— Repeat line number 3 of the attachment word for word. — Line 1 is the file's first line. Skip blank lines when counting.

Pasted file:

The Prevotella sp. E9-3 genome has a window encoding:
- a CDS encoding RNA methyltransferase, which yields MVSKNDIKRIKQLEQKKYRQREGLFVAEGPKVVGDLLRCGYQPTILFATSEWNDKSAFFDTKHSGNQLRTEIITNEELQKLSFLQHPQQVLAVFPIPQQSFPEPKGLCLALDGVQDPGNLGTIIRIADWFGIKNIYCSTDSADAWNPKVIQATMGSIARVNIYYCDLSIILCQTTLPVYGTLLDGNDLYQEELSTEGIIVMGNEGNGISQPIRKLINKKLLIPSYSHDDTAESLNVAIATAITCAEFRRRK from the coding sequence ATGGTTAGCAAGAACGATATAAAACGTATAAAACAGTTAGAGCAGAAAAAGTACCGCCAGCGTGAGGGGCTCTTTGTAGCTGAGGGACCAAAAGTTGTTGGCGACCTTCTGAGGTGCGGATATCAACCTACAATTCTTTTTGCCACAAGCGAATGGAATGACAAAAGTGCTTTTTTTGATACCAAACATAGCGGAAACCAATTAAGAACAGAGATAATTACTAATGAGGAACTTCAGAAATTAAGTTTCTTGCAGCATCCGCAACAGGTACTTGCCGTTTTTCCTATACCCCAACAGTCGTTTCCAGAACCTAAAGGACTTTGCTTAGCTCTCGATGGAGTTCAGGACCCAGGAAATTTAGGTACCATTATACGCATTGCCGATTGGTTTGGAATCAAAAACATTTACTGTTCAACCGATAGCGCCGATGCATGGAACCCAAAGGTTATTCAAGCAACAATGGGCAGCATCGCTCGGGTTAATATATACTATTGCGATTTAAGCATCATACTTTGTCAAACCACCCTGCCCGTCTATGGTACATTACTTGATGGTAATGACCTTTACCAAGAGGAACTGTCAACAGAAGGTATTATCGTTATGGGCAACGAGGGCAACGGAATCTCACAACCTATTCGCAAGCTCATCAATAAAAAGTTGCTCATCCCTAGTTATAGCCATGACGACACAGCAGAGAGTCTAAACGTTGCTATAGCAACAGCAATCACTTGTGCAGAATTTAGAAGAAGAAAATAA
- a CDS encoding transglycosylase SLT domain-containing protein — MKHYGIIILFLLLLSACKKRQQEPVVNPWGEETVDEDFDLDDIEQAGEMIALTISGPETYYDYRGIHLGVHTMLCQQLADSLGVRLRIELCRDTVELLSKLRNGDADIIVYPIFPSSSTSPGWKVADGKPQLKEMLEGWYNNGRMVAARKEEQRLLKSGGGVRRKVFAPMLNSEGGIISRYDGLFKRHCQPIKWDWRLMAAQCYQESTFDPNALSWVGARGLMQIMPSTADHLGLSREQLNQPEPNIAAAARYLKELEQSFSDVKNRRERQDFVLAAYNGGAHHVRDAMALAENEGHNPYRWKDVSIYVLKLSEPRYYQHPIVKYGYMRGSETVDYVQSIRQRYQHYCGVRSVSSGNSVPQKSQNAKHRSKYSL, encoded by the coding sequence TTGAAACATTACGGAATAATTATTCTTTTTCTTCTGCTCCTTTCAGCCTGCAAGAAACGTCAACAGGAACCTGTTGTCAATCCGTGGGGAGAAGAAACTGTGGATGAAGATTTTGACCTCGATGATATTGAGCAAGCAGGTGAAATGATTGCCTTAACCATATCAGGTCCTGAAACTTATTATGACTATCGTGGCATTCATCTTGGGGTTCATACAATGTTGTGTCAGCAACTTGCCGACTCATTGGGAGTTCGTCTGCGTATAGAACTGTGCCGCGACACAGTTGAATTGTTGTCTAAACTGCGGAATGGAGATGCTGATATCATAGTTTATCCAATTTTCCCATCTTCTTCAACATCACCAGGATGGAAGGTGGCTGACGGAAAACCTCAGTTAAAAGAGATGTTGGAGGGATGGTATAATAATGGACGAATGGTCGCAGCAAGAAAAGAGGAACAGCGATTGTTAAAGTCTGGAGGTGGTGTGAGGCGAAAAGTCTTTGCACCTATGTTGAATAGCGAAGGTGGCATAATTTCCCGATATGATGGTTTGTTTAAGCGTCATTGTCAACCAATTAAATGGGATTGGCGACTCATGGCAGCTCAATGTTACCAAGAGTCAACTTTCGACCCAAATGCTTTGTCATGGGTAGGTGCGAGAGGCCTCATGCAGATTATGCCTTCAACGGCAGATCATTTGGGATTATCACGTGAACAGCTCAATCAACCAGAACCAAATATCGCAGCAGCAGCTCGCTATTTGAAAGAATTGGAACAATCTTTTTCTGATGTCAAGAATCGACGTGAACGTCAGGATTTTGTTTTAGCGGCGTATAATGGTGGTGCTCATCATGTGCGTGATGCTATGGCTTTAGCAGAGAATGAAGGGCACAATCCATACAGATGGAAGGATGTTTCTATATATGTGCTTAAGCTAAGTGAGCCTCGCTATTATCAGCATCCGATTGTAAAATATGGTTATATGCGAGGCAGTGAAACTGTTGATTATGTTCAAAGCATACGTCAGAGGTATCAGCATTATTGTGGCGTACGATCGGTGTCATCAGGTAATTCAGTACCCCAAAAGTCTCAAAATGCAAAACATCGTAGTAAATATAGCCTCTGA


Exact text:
- a CDS encoding transglycosylase SLT domain-containing protein — MKHYGIIILFLLLLSACKKRQQEPVVNPWGEETVDEDFDLDDIEQAGEMIALTISGPETYYDYRGIHLGVHTMLCQQLADSLGVRLRIELCRDTVELLSKLRNGDADIIVYPIFPSSSTSPGWKVADGKPQLKEMLEGWYNNGRMVAARKEEQRLLKSGGGVRRKVFAPMLNSEGGIISRYDGLFKRHCQPIKWDWRLMAAQCYQESTFDPNALSWVGARGLMQIMPSTADHLGLSREQLNQPEPNIAAAARYLKELEQSFSDVKNRRERQDFVLAAYNGGAHHVRDAMALAENEGHNPYRWKDVSIYVLKLSEPRYYQHPIVKYGYMRGSETVDYVQSIRQRYQHYCGVRSVSSGNSVPQKSQNAKHRSKYSL, encoded by the coding sequence TTGAAACATTACGGAATAATTATTCTTTTTCTTCTGCTCCTTTCAGCCTGCAAGAAACGTCAACAGGAACCTGTTGTCAATCCGTGGGGAGAAGAAACTGTGGATGAAGATTTTGACCTCGATGATATTGAGCAAGCAGGTGAAATGATTGCCTTAACCATATCAGGTCCTGAAACTTATTATGACTATCGTGGCATTCATCTTGGGGTTCATACAATGTTGTGTCAGCAACTTGCCGACTCATTGGGAGTTCGTCTGCGTATAGAACTGTGCCGCGACACAGTTGAATTGTTGTCTAAACTGCGGAATGGAGATGCTGATATCATAGTTTATCCAATTTTCCCATCTTCTTCAACATCACCAGGATGGAAGGTGGCTGACGGAAAACCTCAGTTAAAAGAGATGTTGGAGGGATGGTATAATAATGGACGAATGGTCGCAGCAAGAAAAGAGGAACAGCGATTGTTAAAGTCTGGAGGTGGTGTGAGGCGAAAAGTCTTTGCACCTATGTTGAATAGCGAAGGTGGCATAATTTCCCGATATGATGGTTTGTTTAAGCGTCATTGTCAACCAATTAAATGGGATTGGCGACTCATGGCAGCTCAATGTTACCAAGAGTCAACTTTCGACCCAAATGCTTTGTCATGGGTAGGTGCGAGAGGCCTCATGCAGATTATGCCTTCAACGGCAGATCATTTGGGATTATCACGTGAACAGCTCAATCAACCAGAACCAAATATCGCAGCAGCAGCTCGCTATTTGAAAGAATTGGAACAATCTTTTTCTGATGTCAAGAATCGACGTGAACGTCAGGATTTTGTTTTAGCGGCGTATAATGGTGGTGCTCATCATGTGCGTGATGCTATGGCTTTAGCAGAGAATGAAGGGCACAATCCATACAGATGGAAGGATGTTTCTATATATGTGCTTAAGCTAAGTGAGCCTCGCTATTATCAGCATCCGATTGTAAAATATGGTTATATGCGAGGCAGTGAAACTGTTGATTATGTTCAAAGCATACGTCAGAGGTATCAGCATTATTGTGGCGTACGATCGGTGTCATCAGGTAATTCAGTACCCCAAAAGTCTCAAAATGCAAAACATCGTAGTAAATATAGCCTCTGA